Using negative space or white space in design
We've all seen them, websites that look like a work of art. They hold our attention long enough to find out what the owner of the site is about and we end up falling in love with them so much that we keep returning. But how does it happen, why are some websites so magnetic we could spend hours looking at them and yet others send us running in the opposite direction at warp speed? Visual communication is an amazing medium. The real reason for this is that we are subconsciously aware of what we like but don't always know why .The things that affect our eyes and therefore our tastes are many, today we will be looking at one design feature that will help you in some of your design decisions in your online environment whether that is an online application or website that is being developed.
White or Negative space in any design is important
Essentially white space is an empty place to rest your eyes. When we visually scan information initially our eyes are searching for a landing spot, to allow our brains time to process what we are seeing. If there is not enough 'white' or 'negative' space our eyes constantly roam around trying to work out what it is that they are supposed to be focused on. We see the most common form in borders, look to the edges of your screen now, what is there? Most probably white space. It could be viewed as a waste of room, crucial space with absolutely nothing in it, but don't fall into the trap of cramming something into every area, a cluttered, busy layout is difficult to read and could cause a high bounce rate. Some of the most elegant and striking designs employ white space to their advantage, take a look at these.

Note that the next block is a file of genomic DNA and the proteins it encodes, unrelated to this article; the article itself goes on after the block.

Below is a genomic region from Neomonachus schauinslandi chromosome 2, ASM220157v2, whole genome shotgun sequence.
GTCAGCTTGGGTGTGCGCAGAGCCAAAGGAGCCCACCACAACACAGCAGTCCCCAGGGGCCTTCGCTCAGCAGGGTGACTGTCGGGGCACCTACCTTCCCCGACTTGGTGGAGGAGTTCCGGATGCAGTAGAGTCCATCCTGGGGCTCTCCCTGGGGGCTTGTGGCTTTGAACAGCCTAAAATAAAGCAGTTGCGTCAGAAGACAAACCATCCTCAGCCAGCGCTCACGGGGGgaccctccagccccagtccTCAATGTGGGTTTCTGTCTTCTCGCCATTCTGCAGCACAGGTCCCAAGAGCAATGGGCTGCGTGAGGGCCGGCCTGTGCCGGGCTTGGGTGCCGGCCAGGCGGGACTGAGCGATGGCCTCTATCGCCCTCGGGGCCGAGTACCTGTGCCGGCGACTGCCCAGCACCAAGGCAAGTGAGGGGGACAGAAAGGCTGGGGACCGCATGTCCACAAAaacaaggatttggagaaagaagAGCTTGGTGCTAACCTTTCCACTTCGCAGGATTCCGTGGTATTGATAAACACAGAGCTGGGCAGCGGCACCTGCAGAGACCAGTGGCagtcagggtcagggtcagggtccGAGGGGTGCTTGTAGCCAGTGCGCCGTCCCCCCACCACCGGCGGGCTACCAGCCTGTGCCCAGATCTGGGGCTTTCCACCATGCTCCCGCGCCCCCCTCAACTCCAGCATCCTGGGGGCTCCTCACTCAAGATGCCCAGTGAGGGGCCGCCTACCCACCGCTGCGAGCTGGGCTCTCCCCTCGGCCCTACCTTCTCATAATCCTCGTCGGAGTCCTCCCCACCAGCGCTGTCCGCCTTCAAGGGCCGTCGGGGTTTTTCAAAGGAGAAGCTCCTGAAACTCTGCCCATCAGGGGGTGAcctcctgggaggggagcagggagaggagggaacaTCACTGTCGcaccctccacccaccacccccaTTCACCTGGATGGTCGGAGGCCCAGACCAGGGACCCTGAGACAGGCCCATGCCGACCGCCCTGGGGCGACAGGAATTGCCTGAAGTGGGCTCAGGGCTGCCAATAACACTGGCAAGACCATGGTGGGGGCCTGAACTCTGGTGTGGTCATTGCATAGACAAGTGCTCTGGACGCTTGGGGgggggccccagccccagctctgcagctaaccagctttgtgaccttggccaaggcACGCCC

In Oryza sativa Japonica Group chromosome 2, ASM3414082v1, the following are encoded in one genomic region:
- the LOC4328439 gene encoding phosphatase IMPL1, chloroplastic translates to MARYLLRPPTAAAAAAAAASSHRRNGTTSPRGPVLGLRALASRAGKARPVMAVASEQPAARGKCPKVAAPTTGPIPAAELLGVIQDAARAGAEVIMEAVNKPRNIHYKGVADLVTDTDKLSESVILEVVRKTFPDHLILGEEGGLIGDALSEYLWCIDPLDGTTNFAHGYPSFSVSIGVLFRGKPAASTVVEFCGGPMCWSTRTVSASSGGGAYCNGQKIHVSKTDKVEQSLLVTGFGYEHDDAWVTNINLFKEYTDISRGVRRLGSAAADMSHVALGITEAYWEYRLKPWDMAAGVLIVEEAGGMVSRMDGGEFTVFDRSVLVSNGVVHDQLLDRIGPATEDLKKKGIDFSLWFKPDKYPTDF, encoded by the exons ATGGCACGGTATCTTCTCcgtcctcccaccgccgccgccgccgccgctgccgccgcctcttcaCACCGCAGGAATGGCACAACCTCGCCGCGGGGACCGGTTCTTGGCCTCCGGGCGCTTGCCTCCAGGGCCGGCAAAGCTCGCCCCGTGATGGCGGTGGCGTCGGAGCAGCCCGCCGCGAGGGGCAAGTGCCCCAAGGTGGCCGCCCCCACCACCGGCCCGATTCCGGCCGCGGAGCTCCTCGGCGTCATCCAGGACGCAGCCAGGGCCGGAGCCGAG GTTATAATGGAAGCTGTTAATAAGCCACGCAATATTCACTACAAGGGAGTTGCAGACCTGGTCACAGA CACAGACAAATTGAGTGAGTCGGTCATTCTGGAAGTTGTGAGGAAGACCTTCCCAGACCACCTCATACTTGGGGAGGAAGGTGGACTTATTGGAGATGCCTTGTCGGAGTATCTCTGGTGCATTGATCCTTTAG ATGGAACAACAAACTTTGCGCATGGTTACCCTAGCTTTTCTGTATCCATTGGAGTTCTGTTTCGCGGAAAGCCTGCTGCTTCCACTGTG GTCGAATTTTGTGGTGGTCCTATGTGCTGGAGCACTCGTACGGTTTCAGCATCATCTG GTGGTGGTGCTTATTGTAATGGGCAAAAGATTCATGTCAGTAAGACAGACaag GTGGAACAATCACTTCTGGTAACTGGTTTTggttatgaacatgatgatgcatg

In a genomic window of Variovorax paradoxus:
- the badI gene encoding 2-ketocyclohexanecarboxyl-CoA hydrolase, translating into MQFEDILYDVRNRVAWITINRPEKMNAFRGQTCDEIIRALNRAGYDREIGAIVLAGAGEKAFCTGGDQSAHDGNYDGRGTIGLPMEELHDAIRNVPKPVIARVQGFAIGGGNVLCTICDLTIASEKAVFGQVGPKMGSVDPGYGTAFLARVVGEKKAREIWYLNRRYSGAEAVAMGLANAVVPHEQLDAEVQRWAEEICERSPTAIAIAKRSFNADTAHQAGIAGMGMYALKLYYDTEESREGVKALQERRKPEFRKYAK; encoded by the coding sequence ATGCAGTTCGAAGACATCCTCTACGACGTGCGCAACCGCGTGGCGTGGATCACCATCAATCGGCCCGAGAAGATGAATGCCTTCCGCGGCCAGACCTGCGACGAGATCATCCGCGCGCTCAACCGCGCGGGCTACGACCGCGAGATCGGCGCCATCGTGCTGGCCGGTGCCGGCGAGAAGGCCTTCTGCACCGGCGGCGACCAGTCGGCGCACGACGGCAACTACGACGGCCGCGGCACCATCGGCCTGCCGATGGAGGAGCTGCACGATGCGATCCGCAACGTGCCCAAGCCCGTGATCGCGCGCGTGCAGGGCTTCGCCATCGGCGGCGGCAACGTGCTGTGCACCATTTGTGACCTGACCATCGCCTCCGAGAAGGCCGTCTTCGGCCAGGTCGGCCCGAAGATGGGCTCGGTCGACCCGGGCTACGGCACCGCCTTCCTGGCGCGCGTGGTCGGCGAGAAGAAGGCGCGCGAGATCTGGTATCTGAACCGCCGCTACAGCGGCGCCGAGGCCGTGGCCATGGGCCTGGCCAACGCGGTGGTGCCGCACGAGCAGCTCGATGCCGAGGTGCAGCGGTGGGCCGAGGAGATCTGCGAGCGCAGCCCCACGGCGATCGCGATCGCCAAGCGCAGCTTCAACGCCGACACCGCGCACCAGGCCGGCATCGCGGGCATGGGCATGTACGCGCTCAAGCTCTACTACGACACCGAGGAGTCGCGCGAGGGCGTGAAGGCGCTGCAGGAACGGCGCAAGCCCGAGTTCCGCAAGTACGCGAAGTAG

In each of these examples, what is your eye drawn to? Notice with Black Estate your eye gently and effortlessly follows left to right and steps down finishing at the wine bottle, which is not quite fitting on the screen, which urges you to scroll down, try and resist it? The famous 4th Street Cookie website is plain and simple, it's selling cookies, and there they are center front, and in a mouth watering scale, with one word next to them, uncluttered and easy to understand. The final example is again easy to read, what is your eye drawn to here? The bowl of soup, also clever use of colours, as blue and orange have the highest contrast.